The Leningrad collective Alisa rocketed to fame in the mid-'80s following a short-lived stint of approval by the Soviet regime. At their outset, Alisa were a typical new wave band not unlike Kino, but with the leadership of vocalist Kostya Kinchev, the band quickly converted to a heavy metal sound from which it has never returned. Early in their career, Alisa were one of the founding groups of Russian rock & roll, helping to establish the Leningrad sound. The band quickly fell out of favor with the Soviet regime and many fans, but found new popularity in the post-Soviet era.
In November of 1983 Leningrad bass guitarist Svetoslav Zadery was already rehearsing with a collection of musicians under the name Alisa, but the group's history really began at the moment in 1984 when Kostya Kinchev signed on as the group's vocalist. Zadery named the group after himself, since friends called him Alisa after Lewis Carroll's Alice in Wonderland. With guitarist Petr Samoylov, Alisa soon rose to prominence in Leningrad's emergent music scene, honored as laureate of the Leningrad Rock Club's third festival. Their first two self-released albums, Krivozerkalye (The Crooked Glass) and Pokolenie X (Generation X), helped them develop "Alisa's Army," a concert following known for its rowdy behavior.
In 1985 they landed a record deal with the state record monopoly, Melodiya. Their official debut, Energia (Energy) was a new wave album with an orchestral influence of saxophone, flute, violin, and cello. One of the first rock albums to be officially released (the state opposed rock music on principal), Energia made history, selling more than a million copies in the U.S.S.R. In 1986 some of their songs were released in the United States on the Red Wave: 4 Underground Bands from the USSR collection. In the interval between Energia and 1987's BlokAda (BlocAde) Zadery left the group because of artistic clashes with Kinchev and was replaced by Igor Tihomirov of Kino. The group underwent drastic stylistic changes, incorporating elements of heavy metal and turning out a more idealistically driven product, no longer suitable for government release.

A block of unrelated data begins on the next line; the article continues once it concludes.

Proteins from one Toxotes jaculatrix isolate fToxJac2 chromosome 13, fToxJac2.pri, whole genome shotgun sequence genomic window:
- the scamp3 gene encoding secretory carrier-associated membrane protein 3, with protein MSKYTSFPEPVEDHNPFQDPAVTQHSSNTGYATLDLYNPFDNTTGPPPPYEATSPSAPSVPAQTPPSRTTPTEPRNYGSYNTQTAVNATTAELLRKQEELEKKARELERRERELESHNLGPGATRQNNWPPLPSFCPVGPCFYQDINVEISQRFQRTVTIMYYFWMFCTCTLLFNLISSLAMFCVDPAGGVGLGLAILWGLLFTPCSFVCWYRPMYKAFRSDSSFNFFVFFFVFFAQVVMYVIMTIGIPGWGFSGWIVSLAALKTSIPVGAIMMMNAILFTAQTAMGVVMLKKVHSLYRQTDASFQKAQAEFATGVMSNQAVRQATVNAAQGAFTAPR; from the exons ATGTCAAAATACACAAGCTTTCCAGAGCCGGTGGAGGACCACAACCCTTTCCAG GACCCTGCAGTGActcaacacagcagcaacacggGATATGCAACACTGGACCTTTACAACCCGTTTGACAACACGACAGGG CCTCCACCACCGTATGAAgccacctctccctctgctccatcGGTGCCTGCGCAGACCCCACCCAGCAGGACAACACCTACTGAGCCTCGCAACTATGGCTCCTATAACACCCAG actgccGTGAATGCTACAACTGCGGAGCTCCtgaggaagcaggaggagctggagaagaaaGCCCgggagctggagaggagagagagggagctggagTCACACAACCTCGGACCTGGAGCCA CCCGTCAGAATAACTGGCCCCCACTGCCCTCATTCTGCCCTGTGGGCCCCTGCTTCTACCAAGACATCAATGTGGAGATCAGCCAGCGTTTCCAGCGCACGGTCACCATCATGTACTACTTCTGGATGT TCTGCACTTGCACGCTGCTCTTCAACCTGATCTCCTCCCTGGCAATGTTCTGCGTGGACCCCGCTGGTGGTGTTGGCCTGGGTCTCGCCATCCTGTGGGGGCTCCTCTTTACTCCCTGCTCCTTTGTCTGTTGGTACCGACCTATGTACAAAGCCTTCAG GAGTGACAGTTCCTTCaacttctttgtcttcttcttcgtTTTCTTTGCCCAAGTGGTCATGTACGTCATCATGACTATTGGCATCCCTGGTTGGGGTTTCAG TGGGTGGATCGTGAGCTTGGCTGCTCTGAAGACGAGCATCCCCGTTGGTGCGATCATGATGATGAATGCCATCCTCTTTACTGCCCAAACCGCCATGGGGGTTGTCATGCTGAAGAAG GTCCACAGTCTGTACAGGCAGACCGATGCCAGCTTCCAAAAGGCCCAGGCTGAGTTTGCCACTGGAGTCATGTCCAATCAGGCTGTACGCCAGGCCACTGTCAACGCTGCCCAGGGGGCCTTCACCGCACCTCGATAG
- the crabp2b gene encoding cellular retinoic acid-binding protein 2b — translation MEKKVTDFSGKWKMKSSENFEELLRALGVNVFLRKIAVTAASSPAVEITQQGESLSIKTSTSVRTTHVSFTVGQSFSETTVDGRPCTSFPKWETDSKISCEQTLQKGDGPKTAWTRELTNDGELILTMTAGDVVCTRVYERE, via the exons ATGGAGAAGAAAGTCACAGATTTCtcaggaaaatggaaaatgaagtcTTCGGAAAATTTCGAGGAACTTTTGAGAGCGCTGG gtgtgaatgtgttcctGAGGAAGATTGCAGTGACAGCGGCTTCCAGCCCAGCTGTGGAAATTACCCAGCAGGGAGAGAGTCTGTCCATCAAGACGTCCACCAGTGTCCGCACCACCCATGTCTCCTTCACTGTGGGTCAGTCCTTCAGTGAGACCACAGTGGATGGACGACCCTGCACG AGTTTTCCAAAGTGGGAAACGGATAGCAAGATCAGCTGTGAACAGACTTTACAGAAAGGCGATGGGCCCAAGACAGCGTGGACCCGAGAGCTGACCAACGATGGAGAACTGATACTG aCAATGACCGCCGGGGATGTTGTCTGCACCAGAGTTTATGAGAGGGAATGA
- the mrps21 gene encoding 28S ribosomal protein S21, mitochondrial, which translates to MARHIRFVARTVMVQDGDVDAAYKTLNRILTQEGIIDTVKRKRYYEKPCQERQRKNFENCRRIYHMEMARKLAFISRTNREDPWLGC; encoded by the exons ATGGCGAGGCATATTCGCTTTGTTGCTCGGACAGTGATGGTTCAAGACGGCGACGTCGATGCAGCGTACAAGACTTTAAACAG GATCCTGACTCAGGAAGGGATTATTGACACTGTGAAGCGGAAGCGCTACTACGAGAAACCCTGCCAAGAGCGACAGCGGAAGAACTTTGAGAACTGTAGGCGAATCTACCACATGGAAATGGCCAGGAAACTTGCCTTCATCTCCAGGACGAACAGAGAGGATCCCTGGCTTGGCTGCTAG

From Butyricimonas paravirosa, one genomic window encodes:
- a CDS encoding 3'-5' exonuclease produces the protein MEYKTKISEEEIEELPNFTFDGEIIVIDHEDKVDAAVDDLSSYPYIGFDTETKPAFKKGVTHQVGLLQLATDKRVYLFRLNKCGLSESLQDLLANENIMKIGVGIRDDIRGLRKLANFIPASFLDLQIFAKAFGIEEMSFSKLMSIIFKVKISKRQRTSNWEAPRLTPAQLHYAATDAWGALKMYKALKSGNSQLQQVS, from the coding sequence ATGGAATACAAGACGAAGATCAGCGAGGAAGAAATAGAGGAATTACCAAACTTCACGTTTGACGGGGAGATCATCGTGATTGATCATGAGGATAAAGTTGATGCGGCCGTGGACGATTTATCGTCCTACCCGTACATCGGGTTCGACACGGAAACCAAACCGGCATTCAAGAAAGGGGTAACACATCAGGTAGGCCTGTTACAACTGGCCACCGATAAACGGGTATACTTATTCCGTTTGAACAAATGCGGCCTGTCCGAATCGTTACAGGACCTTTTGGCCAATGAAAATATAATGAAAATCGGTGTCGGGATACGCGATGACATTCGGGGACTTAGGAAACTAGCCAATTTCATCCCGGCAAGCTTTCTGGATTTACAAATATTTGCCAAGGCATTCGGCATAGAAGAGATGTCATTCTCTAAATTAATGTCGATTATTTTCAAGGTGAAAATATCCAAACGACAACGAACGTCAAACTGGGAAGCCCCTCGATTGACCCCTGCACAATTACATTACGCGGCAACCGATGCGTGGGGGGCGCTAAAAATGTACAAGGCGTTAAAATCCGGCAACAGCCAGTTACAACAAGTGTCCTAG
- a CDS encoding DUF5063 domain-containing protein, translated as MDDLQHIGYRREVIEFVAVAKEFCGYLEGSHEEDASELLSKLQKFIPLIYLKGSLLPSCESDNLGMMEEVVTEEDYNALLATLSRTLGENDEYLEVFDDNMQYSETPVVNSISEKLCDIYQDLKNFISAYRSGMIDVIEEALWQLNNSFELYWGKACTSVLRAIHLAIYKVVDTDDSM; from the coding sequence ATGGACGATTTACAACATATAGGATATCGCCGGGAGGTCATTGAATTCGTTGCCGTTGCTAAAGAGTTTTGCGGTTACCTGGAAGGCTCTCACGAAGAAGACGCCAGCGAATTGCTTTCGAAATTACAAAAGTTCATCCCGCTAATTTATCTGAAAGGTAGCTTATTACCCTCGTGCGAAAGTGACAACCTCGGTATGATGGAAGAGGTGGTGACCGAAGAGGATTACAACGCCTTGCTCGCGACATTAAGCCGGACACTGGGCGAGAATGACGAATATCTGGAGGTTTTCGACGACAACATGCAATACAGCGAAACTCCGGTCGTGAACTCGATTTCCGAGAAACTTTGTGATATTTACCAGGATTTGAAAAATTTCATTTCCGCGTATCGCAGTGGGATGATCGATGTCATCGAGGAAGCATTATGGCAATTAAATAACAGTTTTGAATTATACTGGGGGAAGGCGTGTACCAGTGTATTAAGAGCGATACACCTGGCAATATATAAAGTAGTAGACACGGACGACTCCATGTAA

The press frenzy that followed and the short-lived arrest of Kinchev on charges of disseminating Nazi propaganda only intensified the group's popularity. Alisa even recorded an album, 1989's Statya 206, Chast 2 (Article 206, Pt. 2), dedicated to the yearlong court process that followed. The addition of guitarist Igor Chumykin in 1988 led the group to an even heavier sound for 1991's Shabash (Sabbath) and 1993's Dlia Teh, Kto Svalilsa s Luni (For Those Who Have Fallen from the Moon). In 1994, after Chumykin's suicide, the group toured Europe and Israel with the group Aria and released an album, Black Mark, dedicated to his memory.
In the new millennium Alisa have resorted to a nu metal sound, finding a public among fans of industrial music but losing many members of the original Alisa's Army, given the commercial quality of the new albums. In the group's early days, lyrics dealt with mundane questions close to the hearts of Soviet youth. But since Kinchev's 1990 baptism, lyrical compositions have become increasingly clouded by Christian and nationalistic messages distasteful to many of Alisa's former followers. Nonetheless, the group releases new albums regularly as well as a host of concert recordings, and plays in Europe, Russia, and the former Soviet states. ~ Sabrina Jaszi